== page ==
Explorative life-cycle assessment of renovating existing urban housing-stocks
Artikel i vetenskaplig tidskrift, 2019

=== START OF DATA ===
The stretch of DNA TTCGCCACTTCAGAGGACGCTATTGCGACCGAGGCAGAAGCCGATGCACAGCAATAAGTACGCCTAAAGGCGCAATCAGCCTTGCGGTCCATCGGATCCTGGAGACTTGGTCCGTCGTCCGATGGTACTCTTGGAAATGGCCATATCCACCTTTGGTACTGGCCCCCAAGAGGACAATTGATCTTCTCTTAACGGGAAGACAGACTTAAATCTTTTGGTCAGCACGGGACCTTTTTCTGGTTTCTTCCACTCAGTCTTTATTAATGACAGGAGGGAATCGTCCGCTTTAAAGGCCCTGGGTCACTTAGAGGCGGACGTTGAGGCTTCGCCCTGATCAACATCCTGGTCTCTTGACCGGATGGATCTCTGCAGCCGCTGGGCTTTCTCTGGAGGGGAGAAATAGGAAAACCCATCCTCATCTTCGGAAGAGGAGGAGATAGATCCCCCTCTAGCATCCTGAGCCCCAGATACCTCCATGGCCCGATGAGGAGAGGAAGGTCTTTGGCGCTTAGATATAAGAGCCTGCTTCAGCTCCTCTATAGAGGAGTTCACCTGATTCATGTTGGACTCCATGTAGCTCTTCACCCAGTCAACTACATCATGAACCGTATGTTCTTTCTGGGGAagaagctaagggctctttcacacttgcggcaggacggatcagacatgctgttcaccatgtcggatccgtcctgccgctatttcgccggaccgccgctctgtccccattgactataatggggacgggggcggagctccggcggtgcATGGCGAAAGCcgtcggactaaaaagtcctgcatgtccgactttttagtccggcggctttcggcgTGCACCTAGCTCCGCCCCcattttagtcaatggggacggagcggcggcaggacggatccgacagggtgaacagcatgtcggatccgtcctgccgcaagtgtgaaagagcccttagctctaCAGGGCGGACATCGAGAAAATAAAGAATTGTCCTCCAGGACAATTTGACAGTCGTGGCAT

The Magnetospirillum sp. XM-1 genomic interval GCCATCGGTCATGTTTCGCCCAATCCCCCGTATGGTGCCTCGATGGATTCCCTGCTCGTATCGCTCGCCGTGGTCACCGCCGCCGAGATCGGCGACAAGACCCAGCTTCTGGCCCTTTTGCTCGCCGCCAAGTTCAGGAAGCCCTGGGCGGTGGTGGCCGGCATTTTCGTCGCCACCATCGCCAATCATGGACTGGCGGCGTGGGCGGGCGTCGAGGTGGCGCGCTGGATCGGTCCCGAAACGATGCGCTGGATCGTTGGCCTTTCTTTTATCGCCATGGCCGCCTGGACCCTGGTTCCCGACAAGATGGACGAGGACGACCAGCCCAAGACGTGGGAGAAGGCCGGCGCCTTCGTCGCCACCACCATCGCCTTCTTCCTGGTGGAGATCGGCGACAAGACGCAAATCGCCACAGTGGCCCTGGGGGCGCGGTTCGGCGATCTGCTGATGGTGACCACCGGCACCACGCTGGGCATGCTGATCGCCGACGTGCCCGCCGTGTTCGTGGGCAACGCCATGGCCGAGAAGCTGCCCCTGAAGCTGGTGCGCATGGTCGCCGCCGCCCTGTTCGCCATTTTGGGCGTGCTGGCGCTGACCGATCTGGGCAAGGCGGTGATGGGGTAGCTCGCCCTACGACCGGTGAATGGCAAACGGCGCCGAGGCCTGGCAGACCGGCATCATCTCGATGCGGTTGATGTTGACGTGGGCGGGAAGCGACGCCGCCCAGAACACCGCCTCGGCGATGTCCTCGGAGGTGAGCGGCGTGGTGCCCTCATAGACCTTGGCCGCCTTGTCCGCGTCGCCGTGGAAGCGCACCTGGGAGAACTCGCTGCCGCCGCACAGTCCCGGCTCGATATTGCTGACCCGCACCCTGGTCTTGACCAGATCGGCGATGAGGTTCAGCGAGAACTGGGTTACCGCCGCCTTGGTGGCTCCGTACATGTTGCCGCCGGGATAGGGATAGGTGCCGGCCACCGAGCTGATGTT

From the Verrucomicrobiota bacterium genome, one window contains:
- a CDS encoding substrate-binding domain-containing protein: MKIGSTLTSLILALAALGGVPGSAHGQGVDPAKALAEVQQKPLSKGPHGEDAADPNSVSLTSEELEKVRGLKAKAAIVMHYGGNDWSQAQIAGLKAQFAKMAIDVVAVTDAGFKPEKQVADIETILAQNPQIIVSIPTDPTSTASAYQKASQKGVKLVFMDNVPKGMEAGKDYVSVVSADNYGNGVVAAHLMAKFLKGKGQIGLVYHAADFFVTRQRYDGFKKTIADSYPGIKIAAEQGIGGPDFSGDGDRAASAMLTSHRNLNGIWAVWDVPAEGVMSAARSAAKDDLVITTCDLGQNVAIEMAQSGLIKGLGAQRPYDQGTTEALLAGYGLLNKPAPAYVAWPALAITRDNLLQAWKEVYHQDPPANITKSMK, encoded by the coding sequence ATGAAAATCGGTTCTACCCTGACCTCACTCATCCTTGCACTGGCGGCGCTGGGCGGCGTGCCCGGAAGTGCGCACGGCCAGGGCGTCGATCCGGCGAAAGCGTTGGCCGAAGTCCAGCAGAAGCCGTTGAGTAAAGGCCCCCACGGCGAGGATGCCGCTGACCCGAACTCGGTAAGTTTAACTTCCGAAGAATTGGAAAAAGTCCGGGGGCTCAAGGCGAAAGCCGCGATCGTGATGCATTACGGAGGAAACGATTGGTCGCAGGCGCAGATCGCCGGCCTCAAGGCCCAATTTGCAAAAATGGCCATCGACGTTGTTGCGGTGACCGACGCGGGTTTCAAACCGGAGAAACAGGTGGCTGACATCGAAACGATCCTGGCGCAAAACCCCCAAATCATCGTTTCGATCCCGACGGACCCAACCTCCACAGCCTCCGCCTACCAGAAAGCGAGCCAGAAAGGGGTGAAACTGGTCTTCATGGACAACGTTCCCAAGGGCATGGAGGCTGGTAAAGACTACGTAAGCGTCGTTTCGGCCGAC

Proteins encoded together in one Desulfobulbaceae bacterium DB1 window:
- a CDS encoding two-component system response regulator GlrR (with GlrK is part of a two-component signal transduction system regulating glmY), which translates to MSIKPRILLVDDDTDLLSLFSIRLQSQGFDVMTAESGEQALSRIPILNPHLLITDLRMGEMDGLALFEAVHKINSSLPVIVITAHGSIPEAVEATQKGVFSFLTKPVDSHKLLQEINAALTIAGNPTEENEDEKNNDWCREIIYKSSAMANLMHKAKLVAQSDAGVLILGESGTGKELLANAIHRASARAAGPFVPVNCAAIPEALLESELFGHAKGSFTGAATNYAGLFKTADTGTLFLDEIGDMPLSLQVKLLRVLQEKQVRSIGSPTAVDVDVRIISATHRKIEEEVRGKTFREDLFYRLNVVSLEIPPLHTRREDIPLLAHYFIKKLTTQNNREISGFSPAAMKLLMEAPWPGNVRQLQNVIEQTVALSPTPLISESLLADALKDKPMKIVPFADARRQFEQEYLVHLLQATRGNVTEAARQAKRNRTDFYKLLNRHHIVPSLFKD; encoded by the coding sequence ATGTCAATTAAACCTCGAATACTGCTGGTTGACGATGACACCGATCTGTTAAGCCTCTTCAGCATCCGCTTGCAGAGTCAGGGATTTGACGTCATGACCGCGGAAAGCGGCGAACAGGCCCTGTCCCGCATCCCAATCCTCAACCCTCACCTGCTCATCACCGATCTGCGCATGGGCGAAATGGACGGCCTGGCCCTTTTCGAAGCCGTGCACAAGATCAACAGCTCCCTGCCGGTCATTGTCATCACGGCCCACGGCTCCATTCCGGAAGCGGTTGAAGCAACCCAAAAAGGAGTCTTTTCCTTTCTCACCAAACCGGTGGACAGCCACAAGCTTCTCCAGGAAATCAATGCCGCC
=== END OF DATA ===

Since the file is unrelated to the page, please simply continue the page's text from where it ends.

Urban building-stocks are responsible for a significant share of resource and energy use. To quantify the potential for reducing energy and environmental impact, building-stock modelling (BSM) is commonly used. Recently, the focus of BSM has expanded to include environmental impacts and life-cycle assessment (LCA). However, impact categories are often limited to climate change and representative buildings are often used. In addition, the future state of the stock is often calculated as a step-change to highlight the technical potential of an ideal future state. The aim of this paper is to assess the environmental impact of the future development of an urban housing-stock under business-as-usual scenarios using a building-specific GIS based model applied to the multi-family building stock of the City of Gothenburg. This paper uses an explorative LCA to account for environmental impacts based on dynamic uptake of common renovation measures and resulting energy savings until 2050. Two main scenarios are used where the renovation logic is based on either end-of-life of components or cost-effectiveness and further divided using limiting factors regarding investment capacity and annual share of the stock to be renovated. Results show possible energy savings of up to 23% and a corresponding 31% reduction in greenhouse-gas emissions. Greenhouse-gas emissions avoided due to reduced energy demand are offset by up to 65% by accounting for material use due to construction related renovation measures. For scenarios that favour construction related interventions, PV panels are responsible for the major part of the environmental impact across the 15 mid-point indicators used.